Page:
spay neuter

NEW! Introducing the IVM “Field Project”

The International Veterinary Medicine (IVM) Program is World Vets student program that is run out of our of Latin America Veterinary Training Center located in Nicaragua. The IVM Program provides English speaking students with a unique training and cultural experience by providing them an opportunity to gain practical veterinary experience within an international context.

In 2018 we will be adapting the IVM Program to a field project setting. In this way students will receive the same hands on veterinary experience, with guidance and supervision from licensed veterinarians and technicians. However, the location and work conditions will vary. Instead of operating out of a teaching facility, students will work in a non-clinic environment and in turn be exposed to practicing veterinary medicine in a field-clinic setting.

Our upcoming IVM “Field Project” will take place in Utila, Honduras from May 12 – 19, 2018. Project information as well as student and instructor registration will open Fall 2017.


What is the difference between the IVM Program and an IVM “field project”?

Location & Work Conditions

The IVM Program takes place at World Vets Latin America Veterinary Training Center (LATC) located in Granada, Nicaragua. The LATC is a teaching facility equipped with up to date medical, surgical, anesthetic and monitoring equipment.

The IVM “field project” that has been scheduled in 2018 will take place in Utila, Honduras. You will not work in a training facility that is equipped like the LATC. Instead you will work in field clinic conditions where we will operate a fully functional mobile surgery setup and travel with the veterinary supplies needed to provide routine veterinary care.

Week Itinerary & Anticipated Veterinary Work

The itinerary for the IVM field project is styled after our small animal veterinary field projects (see below for typical itinerary). Similar to the IVM Program, three full days will be dedicated to “clinic” and performing spay/neuter surgeries. However, there will not be a community outreach day where you will visit a rural community to provide veterinary services. Instead, you will also tend to health consultations and other potential surgical cases (alongside sterilization services) during the 3-day field clinic. With that being said, students and instructors can expect this to be a strictly small animal project, where horses and/or livestock will not be seen and/or treated.


What is the same between the IVM Program and the IVM “field project”?

A Focus on Teaching, Learning and Practicing

Similar to the IVM Program, the IVM field project will emphasize a high quality, low stress and hands on environment for students to learn and practice new skills. Veterinary students will work with DVM instructors to perform sterilizations and surgical monitoring, meanwhile pre-veterinary and veterinary technology students will work with LVT instructors in patient prep and induction.

Student & Instructor Positions

The positions available on the team roster will be for DVM and LVT instructors as well as veterinary students, pre-veterinary students and veterinary technology students. There will not be positions available for “assistants” and/or those who cannot be classified under the category of student and/or instructor.

Those interested in an instructor position should send a copy of their current license and CV/resume to info@worldvets.org to be considered. Licensed veterinarians and technicians must have at least one year of clinical experience to qualify for an instructor position, however, prior teaching experience is not a prerequisite. This is a low cost volunteer opportunity.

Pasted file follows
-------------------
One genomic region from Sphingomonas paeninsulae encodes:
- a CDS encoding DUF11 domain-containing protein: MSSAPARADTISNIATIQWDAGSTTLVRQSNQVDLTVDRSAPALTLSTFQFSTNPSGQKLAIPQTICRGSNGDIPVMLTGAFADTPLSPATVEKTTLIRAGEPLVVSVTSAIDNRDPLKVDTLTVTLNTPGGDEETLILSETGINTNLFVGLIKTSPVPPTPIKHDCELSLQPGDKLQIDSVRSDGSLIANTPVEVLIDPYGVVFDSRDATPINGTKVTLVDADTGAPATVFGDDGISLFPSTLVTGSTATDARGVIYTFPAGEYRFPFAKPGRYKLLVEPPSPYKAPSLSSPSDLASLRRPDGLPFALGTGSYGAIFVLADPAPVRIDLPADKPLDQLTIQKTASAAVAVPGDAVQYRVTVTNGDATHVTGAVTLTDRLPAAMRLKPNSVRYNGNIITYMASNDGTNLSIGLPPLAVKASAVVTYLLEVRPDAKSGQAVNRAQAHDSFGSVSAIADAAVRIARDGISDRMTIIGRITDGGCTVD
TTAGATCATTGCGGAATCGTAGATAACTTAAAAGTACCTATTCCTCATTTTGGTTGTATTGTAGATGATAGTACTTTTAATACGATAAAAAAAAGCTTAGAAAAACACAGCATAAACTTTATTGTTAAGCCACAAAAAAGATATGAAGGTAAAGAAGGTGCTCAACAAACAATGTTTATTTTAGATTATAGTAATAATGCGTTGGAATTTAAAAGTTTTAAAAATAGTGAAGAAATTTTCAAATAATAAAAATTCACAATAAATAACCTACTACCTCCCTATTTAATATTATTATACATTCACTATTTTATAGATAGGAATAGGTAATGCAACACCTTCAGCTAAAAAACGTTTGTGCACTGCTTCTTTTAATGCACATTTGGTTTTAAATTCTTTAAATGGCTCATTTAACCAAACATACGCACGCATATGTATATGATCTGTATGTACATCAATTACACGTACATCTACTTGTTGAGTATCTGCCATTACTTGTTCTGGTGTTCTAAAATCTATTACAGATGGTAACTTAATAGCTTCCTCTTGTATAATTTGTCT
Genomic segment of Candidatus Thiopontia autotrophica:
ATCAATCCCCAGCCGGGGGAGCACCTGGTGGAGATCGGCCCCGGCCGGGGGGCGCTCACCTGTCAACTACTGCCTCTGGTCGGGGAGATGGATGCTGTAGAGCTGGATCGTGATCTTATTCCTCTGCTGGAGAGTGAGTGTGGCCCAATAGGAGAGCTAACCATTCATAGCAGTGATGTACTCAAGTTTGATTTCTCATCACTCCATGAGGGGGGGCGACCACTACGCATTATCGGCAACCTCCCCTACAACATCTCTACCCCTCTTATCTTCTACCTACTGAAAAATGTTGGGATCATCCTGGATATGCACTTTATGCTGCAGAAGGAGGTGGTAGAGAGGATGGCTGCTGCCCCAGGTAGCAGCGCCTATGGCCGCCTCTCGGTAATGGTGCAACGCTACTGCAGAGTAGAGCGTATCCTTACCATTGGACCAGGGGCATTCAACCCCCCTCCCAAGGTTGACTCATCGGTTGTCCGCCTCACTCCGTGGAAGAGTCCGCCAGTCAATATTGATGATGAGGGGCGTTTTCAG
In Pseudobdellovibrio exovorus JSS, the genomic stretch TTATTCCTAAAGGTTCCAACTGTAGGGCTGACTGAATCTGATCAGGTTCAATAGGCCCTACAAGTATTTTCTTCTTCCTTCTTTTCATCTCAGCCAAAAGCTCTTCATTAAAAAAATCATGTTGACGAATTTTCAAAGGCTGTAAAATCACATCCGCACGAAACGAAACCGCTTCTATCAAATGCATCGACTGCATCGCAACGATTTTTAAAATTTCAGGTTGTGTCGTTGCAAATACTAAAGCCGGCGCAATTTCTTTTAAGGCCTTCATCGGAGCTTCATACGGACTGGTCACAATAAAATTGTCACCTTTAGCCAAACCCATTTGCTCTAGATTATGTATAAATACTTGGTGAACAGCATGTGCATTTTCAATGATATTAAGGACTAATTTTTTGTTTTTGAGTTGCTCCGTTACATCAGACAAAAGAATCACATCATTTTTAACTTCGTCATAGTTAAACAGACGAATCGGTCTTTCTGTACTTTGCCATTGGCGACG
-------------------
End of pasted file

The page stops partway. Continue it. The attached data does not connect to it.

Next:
Low Volume

While a regular veterinary field project features high volume spay/neuter services, the IVM style field project will consist of low volume sterilization (up to 30 surgeries a day), which will be condusive to teaching, learning and practicing.


IVM Field Project Itinerary

Day 1: Arrival 

Today marks the official arrival day for the project. Participants will be asked to fly into Juan Manuel Gálvez International Airport*  located on the island of Roatan, Honduras (Airport Code: RTB). Participants will also be asked to arrive by a designated time as the team will then take a ferry ride from Roatan to the island of Utila.

*Volunteers may also fly directly to Utila, however please note that World Vets will not be providing airport transfers from this airport on arrival and departure days. If volunteers fly into/out of Utila, they will be responsible for their own airport transfers.

Day 2: Group Activity & Free Time

The team will take part in a group activity today that will be arranged by World Vets. This is typically a half day activity giving volunteers the opportunity to do their own exploring and/or sightseeing as well.

Day 3: Free Time | Clinic set up & Orientation

Today is set aside for free time and leisure. Volunteers will be responsible for making their own arrangements today for excursions, activities and/or sightseeing.

In the afternoon, World Vets field service veterinarian and a few volunteers will go to the clinic site to set up and prepare for veterinary services. Late afternoon/evening the team will meet up for a brief orientation to go over how things will run over the next three days.

Day 4, 5 & 6: Veterinary Clinic Days

Veterinary services will be provided in a field clinic setting over the next three days. The anticipated work hours are from 8:30 am until 5 pm. Students will work one on one with licensed veterinarians and technicians in patient prep and recovery and to perform sterilizations. They may also take turns rotating through health consultations (dependent on local demand).

Day 7: Free Time & Leisure

Today is set aside for free time and leisure. Volunteers will be responsible for making their own arrangements today for excursions, activities and/or sightseeing.

Day 8: Departure

Today marks the official departure day for the project. Participants will be instructed to schedule their departure flights for the afternoon as the team will need to take a morning ferry back to Roatan.